The other one I picked out to build for my son was the Estes Blenders. Well, an Estes Blender. There are two in the kit, but I’m saving one for me. I decided to build one at a time, partly to make sure I had enough time to build one, and partly for an opportunity to learn from any mistakes.
There’s a bunch of laser cut balsa parts.
Next the motor tube gets glued into the (laser cut cardboard) top ring and the five struts get glued on. Then the bottom piece. In general I did need to widen the slots in this kit with an emery board to get the balsa tabs to fit.
I put Titebond No-Run No-Drip fillets on the glued edges; a bit tricky, given the tight spacing.
Next the… fins? Panels? Whatever. I glued one, let it dry, glued the second, applied fillets on the first, let them dry, glued the third, applied fillets on the second… and so on.Then I used (unthinned) wood filler to fill the slots. I would have done the same on the top ring if it were balsa, but I figured sanding would probably create fuzzies — which would really not be a problem once primed and re-sanded, but my son’s going to see it before it’s painted and the fuzzies would look bad.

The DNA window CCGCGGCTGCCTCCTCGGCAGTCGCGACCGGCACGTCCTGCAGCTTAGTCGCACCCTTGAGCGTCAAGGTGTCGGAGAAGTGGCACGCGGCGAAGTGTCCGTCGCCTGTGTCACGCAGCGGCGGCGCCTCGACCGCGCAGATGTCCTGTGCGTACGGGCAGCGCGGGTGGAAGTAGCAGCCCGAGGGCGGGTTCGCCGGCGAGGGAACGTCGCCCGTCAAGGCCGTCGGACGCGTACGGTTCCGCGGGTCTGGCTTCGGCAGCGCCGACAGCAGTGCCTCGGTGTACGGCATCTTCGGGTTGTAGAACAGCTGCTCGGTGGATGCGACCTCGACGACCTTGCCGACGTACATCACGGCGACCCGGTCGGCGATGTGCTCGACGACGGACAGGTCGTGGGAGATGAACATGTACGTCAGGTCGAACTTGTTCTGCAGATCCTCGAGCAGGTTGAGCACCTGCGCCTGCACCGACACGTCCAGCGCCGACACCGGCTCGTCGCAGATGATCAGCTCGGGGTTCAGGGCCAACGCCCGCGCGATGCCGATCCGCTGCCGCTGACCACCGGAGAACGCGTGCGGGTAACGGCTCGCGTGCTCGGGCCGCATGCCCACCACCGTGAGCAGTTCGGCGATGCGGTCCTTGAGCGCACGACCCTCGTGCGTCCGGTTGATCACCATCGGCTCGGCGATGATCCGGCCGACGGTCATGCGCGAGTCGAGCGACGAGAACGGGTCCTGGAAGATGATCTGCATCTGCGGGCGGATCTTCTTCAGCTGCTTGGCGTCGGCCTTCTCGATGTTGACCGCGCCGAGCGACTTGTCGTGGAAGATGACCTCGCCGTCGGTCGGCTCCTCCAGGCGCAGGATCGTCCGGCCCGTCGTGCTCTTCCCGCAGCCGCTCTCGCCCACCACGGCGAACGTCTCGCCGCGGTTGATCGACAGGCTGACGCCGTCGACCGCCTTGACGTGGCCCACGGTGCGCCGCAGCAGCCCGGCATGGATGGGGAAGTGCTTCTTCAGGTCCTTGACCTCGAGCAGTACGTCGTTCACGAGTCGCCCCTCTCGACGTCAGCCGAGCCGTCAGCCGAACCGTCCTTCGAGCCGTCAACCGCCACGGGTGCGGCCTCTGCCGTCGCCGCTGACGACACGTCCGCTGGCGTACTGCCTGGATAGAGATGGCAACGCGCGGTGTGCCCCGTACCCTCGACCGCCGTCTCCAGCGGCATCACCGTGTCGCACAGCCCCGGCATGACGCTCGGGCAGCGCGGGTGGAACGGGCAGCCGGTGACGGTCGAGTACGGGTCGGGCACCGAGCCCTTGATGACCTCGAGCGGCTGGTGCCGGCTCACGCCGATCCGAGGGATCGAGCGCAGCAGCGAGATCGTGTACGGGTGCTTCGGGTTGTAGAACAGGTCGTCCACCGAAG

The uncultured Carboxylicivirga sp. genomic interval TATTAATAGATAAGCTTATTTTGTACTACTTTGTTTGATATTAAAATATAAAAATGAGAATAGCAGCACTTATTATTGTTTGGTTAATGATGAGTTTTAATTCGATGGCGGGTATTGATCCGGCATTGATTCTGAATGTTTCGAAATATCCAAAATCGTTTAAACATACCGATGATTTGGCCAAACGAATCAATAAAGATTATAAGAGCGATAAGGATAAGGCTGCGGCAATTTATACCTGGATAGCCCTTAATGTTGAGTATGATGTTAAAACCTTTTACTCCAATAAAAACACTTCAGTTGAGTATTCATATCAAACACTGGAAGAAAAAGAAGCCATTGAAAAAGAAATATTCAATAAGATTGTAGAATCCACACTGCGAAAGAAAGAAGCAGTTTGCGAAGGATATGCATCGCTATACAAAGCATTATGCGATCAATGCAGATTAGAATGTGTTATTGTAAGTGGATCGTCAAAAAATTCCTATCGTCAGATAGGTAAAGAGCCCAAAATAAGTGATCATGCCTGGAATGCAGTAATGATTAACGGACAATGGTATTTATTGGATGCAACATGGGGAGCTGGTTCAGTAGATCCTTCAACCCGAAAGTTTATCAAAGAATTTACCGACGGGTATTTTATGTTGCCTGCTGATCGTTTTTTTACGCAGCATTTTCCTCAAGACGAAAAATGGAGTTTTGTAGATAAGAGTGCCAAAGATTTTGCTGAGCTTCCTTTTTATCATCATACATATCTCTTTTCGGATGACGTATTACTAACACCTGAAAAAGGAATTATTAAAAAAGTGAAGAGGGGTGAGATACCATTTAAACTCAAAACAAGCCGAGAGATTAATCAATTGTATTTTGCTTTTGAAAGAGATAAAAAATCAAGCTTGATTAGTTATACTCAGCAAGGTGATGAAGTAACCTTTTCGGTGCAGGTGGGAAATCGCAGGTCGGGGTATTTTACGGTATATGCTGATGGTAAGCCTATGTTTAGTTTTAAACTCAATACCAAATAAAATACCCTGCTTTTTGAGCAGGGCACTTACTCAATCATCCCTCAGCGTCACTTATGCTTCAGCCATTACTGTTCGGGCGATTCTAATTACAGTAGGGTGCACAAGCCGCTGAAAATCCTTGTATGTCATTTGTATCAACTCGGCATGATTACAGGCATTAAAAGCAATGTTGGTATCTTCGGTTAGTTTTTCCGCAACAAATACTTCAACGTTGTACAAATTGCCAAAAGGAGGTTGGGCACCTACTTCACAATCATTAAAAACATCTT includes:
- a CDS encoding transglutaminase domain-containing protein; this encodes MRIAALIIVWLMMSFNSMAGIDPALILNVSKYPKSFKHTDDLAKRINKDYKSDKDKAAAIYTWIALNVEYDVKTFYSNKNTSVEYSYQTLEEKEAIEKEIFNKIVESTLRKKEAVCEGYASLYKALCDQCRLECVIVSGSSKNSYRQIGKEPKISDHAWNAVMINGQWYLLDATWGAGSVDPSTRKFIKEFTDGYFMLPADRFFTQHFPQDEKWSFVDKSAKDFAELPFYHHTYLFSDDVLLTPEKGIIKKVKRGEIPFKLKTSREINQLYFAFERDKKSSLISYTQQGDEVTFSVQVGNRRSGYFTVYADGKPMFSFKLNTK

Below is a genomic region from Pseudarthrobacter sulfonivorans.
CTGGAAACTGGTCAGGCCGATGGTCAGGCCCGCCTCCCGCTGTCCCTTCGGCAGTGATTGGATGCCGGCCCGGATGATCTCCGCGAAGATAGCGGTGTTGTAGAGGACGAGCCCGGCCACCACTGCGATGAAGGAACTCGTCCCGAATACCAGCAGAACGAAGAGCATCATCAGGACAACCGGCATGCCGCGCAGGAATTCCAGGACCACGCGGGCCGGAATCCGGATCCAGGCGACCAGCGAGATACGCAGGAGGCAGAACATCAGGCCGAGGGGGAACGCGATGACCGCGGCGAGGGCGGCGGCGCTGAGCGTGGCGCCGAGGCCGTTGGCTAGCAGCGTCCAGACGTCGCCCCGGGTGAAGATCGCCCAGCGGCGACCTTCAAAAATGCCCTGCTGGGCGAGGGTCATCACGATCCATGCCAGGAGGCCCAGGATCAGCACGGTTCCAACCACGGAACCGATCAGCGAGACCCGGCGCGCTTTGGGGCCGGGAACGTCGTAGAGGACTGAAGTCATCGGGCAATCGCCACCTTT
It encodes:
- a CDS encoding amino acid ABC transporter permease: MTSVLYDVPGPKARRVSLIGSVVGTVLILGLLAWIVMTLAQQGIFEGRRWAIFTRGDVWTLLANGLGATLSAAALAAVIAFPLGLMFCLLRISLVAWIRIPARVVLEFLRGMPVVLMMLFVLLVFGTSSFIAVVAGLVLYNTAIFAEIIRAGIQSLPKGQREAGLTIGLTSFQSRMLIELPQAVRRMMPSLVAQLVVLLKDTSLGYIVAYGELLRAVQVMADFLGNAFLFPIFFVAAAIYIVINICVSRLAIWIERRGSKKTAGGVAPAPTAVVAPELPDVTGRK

The nose cone’s dry fit. It’ll get glued in after painting, which won’t happen until warm weather arrives. Or, since today’s high temperature in Syracuse was a record breaking 68°F (thanks, El Niño; thanks, global warming), I should say persistent warm, non-humid, non-windy weather. Still months away. But for now the unpainted Blender’s under the tree.